Sunday, April 1, 2012

First-class patterns

A good sign: xonses are already making me think previously impossible thoughts.

In my Kernel implementation Virtua, every object can potentially act as a left-hand side pattern.

A pattern responds to the message match(lhs, rhs, env) -- where the LHS is the pattern -- performs some computation, and possibly updates env with new bindings. The rules for Kernel's built-ins are:
  • #ignore matches anything, and doesn't update the environment.
  • Symbols match anything, and update the environment with a new binding from the symbol to the RHS.
  • Nil matches only nil, and doesn't update the environment.
  • Pairs match only pairs, and recursively match their car and cdr against the RHS's car and cdr, respectively.
  • All other objects signal an error when used as a pattern.
With these simple rules one can write e.g. a lambda that destructures a list:
(apply (lambda (a b (c d)) (list a b c d))
       (list 1 2 (list 3 4)))
==> (1 2 3 4)

Now, why stop at these built-ins? Why not add first-class patterns? We only need some way to plug them into the parsing process...

An example: In Common Lisp, we use type declarations in method definitions:
(defmethod frobnicate ((a Foo) (b Bar)) ...)

(a Foo) means: match only instances of Foo, and bind them to the variable a.

Generalizing this, we could write:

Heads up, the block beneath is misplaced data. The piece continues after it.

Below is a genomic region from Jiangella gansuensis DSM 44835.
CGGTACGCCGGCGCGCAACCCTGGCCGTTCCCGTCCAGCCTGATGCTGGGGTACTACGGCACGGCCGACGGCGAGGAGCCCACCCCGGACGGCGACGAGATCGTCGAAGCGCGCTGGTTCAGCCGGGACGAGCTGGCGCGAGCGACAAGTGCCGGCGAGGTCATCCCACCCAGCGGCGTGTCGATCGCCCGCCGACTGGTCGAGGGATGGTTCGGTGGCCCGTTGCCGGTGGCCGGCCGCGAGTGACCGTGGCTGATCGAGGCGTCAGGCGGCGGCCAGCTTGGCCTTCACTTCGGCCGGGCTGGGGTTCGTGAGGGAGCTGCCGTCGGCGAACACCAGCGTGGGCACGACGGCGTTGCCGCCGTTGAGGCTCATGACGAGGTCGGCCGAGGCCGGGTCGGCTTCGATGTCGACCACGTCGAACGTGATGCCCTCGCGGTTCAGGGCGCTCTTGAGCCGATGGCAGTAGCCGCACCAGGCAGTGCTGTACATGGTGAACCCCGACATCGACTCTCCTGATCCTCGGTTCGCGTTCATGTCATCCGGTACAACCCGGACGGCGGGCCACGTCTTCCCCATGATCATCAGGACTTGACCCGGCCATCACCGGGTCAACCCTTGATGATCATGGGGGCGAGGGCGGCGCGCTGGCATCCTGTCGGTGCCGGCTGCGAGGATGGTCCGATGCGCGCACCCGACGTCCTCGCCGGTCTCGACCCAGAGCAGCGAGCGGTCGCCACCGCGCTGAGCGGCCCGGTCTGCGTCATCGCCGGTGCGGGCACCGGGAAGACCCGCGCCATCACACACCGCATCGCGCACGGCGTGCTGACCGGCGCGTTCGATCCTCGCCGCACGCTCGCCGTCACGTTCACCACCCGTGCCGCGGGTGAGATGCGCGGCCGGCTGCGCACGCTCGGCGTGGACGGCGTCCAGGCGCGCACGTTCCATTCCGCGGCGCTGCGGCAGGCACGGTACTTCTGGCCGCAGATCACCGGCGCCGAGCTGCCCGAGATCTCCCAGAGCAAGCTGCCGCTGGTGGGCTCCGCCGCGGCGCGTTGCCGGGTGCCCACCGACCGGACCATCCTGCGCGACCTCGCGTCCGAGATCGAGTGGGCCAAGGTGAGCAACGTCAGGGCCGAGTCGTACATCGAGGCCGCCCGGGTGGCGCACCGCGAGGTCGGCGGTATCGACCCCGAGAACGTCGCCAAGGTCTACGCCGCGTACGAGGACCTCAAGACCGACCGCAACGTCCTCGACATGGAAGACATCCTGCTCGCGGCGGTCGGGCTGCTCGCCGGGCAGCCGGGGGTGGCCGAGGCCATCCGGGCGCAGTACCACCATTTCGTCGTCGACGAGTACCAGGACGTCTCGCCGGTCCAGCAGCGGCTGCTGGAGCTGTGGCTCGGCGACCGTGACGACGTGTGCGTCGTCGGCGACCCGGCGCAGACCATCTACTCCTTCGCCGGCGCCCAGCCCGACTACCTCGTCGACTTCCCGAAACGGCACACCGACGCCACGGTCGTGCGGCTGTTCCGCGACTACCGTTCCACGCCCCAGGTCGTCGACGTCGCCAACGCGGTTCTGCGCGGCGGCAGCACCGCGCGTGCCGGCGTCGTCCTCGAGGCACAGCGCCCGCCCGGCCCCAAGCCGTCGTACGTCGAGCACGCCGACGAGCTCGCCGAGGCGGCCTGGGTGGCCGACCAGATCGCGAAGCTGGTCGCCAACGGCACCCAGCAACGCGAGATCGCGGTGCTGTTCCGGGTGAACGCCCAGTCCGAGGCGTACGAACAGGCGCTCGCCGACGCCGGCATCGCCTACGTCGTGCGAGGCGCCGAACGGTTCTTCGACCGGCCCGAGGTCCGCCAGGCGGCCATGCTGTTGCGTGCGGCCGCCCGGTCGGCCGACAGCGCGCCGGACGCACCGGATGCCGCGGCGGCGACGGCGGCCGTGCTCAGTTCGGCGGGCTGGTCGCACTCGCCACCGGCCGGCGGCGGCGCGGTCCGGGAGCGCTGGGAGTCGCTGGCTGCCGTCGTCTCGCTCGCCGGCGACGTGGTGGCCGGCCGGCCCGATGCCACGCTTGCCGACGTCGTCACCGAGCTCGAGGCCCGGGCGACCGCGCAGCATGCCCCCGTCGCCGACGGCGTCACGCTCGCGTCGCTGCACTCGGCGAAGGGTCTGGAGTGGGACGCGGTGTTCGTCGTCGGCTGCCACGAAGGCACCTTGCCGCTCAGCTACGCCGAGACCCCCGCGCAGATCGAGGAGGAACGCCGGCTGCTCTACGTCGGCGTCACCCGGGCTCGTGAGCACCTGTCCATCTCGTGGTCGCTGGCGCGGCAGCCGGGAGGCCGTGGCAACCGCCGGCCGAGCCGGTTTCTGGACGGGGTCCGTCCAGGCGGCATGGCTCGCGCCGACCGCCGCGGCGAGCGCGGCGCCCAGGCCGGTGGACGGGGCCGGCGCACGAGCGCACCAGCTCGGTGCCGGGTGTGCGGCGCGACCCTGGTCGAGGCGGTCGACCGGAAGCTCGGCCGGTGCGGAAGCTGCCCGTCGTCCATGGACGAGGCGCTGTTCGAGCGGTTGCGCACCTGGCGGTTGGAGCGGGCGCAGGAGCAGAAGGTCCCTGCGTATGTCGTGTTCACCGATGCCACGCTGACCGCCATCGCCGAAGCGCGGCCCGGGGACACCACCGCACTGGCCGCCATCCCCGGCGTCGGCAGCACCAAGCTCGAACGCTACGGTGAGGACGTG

(defmethod frobnicate ([<: a Foo] [<: b Bar]) ...)

The square brackets indicate first-class patterns, and in Lisp fashion, every first-class pattern has an operator, <: in this case. The parser simply calls <: with the operands list (a Foo), and this yields a first-class pattern, that performs a type check against Foo, and binds the variable a.

Another example would be an as pattern, like ML's alias patterns or Common Lisp's &whole, that lets us get a handle on a whole term, while also matching its subterms:
(lambda [as foo (a b c)] ...)
binds foo to the whole list of arguments, while binding a, b, and c to the first, second, and third element, respectively.

Another example would be destructuring of objects:
(lambda ([dest Person .name n .age a]) ...)
would be a function taking a single argument that must be an instance of Person, and binds n and a to its name and age, respectively.

With first-class patterns, all of these features can be added in luserland.

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